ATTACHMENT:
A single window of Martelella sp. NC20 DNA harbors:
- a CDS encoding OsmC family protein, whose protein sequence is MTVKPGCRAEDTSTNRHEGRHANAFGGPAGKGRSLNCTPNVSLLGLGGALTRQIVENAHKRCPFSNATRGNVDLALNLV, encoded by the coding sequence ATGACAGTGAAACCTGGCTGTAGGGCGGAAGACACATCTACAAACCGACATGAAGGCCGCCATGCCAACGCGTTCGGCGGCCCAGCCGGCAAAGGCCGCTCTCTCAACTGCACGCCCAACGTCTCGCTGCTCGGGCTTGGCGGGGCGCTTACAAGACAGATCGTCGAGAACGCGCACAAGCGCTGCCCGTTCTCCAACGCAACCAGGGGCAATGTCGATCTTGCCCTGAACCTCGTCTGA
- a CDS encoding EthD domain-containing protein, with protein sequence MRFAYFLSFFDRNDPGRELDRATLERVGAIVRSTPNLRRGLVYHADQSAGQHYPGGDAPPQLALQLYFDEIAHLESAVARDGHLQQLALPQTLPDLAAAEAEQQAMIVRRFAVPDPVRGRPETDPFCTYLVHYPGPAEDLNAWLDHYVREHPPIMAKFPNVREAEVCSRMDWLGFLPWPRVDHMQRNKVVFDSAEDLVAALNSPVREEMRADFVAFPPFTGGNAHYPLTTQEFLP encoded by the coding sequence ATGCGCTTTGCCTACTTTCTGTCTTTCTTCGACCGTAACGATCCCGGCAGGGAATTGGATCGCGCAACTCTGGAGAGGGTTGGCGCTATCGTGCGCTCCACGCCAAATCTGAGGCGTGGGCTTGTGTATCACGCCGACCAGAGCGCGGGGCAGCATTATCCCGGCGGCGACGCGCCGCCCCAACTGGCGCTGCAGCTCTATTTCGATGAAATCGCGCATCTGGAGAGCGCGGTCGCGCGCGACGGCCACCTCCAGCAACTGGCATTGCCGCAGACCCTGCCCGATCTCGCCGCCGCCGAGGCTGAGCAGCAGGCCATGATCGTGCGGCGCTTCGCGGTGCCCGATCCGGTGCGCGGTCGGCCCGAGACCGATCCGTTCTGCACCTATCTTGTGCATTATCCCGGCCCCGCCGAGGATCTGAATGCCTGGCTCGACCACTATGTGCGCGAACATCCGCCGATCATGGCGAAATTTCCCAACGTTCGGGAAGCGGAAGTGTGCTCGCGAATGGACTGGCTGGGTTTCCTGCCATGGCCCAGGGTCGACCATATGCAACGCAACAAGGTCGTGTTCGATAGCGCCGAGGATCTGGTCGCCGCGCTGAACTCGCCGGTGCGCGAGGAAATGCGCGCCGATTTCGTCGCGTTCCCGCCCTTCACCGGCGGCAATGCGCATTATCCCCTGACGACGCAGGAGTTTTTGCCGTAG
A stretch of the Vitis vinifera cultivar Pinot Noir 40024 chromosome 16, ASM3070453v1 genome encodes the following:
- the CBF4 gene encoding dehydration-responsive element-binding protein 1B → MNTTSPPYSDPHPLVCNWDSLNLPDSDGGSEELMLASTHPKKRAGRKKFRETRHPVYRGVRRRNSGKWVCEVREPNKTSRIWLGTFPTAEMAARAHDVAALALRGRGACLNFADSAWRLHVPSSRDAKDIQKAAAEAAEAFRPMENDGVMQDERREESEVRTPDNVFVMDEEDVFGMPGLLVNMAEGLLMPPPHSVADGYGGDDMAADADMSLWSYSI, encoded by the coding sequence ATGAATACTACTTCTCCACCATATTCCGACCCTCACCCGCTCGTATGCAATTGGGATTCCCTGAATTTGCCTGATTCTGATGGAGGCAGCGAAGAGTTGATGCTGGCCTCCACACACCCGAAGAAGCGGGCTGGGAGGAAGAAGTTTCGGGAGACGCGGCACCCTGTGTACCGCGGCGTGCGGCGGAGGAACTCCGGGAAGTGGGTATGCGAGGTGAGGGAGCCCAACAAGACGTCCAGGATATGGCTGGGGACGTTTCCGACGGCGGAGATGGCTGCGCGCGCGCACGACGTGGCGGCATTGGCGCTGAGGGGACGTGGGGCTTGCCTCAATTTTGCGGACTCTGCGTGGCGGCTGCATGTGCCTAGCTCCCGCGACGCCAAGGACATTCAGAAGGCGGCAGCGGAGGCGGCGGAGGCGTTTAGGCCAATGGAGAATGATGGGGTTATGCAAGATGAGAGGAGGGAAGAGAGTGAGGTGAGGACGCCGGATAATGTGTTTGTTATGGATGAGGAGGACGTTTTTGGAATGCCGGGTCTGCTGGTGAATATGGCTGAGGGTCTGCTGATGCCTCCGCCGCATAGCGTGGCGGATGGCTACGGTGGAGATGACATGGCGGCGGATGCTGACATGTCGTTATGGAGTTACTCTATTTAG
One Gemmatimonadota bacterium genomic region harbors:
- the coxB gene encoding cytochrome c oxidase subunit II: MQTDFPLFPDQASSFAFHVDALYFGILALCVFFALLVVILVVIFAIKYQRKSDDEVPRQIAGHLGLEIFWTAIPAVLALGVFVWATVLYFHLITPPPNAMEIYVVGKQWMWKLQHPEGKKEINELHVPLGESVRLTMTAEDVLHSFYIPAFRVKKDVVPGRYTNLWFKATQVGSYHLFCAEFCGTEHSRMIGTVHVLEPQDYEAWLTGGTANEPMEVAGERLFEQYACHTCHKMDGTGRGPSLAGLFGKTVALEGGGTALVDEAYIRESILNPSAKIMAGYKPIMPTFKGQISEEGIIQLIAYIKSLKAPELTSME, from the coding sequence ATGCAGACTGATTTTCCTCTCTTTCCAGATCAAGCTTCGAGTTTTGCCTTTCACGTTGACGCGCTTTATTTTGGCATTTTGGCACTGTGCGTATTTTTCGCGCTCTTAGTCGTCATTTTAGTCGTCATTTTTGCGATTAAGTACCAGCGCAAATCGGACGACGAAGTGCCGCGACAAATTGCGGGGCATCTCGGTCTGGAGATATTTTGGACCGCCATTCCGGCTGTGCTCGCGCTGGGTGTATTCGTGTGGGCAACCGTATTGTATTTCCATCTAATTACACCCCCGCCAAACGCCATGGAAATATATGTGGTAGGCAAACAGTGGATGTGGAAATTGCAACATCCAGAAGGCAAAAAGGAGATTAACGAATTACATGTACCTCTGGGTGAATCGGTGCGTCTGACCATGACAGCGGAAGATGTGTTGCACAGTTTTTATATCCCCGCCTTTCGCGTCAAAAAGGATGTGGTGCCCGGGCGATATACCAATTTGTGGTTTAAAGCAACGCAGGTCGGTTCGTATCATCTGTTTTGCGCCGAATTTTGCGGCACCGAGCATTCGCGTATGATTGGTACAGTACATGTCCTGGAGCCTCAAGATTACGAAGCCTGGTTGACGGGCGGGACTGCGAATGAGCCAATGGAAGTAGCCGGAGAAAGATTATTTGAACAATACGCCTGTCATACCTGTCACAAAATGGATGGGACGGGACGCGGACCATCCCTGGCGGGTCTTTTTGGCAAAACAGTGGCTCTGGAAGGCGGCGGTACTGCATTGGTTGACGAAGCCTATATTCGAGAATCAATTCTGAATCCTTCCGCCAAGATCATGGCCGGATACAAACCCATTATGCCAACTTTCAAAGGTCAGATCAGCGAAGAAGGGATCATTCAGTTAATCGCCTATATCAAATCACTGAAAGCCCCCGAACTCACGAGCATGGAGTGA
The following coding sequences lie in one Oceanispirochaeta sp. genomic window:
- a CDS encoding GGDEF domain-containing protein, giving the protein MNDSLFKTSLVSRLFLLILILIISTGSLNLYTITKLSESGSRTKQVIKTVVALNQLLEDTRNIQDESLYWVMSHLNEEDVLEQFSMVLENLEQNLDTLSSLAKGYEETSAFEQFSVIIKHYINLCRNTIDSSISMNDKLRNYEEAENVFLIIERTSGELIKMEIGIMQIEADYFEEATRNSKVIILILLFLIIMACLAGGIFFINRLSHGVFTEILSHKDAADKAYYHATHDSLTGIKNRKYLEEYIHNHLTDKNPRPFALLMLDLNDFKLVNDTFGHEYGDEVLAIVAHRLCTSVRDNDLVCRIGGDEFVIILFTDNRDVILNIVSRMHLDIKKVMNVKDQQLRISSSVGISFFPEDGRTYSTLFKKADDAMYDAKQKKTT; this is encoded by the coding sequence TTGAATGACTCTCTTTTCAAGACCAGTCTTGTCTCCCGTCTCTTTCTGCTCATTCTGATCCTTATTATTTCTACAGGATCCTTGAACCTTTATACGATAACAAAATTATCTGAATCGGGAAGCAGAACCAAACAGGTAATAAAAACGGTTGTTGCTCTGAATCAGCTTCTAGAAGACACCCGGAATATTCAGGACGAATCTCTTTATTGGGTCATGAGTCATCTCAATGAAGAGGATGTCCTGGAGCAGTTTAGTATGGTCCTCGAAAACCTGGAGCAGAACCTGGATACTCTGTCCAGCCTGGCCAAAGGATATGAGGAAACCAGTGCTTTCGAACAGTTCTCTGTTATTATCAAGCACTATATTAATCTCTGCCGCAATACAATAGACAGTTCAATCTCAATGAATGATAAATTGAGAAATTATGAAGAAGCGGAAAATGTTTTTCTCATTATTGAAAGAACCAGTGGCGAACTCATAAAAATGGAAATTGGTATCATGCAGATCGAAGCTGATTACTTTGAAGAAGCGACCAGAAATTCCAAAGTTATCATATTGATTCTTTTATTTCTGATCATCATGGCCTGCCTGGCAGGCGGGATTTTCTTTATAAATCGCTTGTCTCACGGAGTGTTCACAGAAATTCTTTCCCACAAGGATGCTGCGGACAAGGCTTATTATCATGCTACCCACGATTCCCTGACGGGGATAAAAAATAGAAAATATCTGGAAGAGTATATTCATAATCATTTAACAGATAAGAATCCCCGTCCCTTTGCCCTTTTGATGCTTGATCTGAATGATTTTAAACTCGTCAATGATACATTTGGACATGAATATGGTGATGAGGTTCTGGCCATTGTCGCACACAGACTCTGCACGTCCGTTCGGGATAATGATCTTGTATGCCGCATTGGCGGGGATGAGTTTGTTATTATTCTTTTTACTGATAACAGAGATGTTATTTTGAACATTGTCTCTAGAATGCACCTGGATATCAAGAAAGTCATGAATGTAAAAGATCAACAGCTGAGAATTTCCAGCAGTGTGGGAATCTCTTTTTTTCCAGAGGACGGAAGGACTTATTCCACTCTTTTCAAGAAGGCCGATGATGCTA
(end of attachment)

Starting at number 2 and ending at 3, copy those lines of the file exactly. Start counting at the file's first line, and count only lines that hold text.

- a CDS encoding OsmC family protein, whose protein sequence is MTVKPGCRAEDTSTNRHEGRHANAFGGPAGKGRSLNCTPNVSLLGLGGALTRQIVENAHKRCPFSNATRGNVDLALNLV, encoded by the coding sequence ATGACAGTGAAACCTGGCTGTAGGGCGGAAGACACATCTACAAACCGACATGAAGGCCGCCATGCCAACGCGTTCGGCGGCCCAGCCGGCAAAGGCCGCTCTCTCAACTGCACGCCCAACGTCTCGCTGCTCGGGCTTGGCGGGGCGCTTACAAGACAGATCGTCGAGAACGCGCACAAGCGCTGCCCGTTCTCCAACGCAACCAGGGGCAATGTCGATCTTGCCCTGAACCTCGTCTGA
- a CDS encoding EthD domain-containing protein, with protein sequence MRFAYFLSFFDRNDPGRELDRATLERVGAIVRSTPNLRRGLVYHADQSAGQHYPGGDAPPQLALQLYFDEIAHLESAVARDGHLQQLALPQTLPDLAAAEAEQQAMIVRRFAVPDPVRGRPETDPFCTYLVHYPGPAEDLNAWLDHYVREHPPIMAKFPNVREAEVCSRMDWLGFLPWPRVDHMQRNKVVFDSAEDLVAALNSPVREEMRADFVAFPPFTGGNAHYPLTTQEFLP encoded by the coding sequence ATGCGCTTTGCCTACTTTCTGTCTTTCTTCGACCGTAACGATCCCGGCAGGGAATTGGATCGCGCAACTCTGGAGAGGGTTGGCGCTATCGTGCGCTCCACGCCAAATCTGAGGCGTGGGCTTGTGTATCACGCCGACCAGAGCGCGGGGCAGCATTATCCCGGCGGCGACGCGCCGCCCCAACTGGCGCTGCAGCTCTATTTCGATGAAATCGCGCATCTGGAGAGCGCGGTCGCGCGCGACGGCCACCTCCAGCAACTGGCATTGCCGCAGACCCTGCCCGATCTCGCCGCCGCCGAGGCTGAGCAGCAGGCCATGATCGTGCGGCGCTTCGCGGTGCCCGATCCGGTGCGCGGTCGGCCCGAGACCGATCCGTTCTGCACCTATCTTGTGCATTATCCCGGCCCCGCCGAGGATCTGAATGCCTGGCTCGACCACTATGTGCGCGAACATCCGCCGATCATGGCGAAATTTCCCAACGTTCGGGAAGCGGAAGTGTGCTCGCGAATGGACTGGCTGGGTTTCCTGCCATGGCCCAGGGTCGACCATATGCAACGCAACAAGGTCGTGTTCGATAGCGCCGAGGATCTGGTCGCCGCGCTGAACTCGCCGGTGCGCGAGGAAATGCGCGCCGATTTCGTCGCGTTCCCGCCCTTCACCGGCGGCAATGCGCATTATCCCCTGACGACGCAGGAGTTTTTGCCGTAG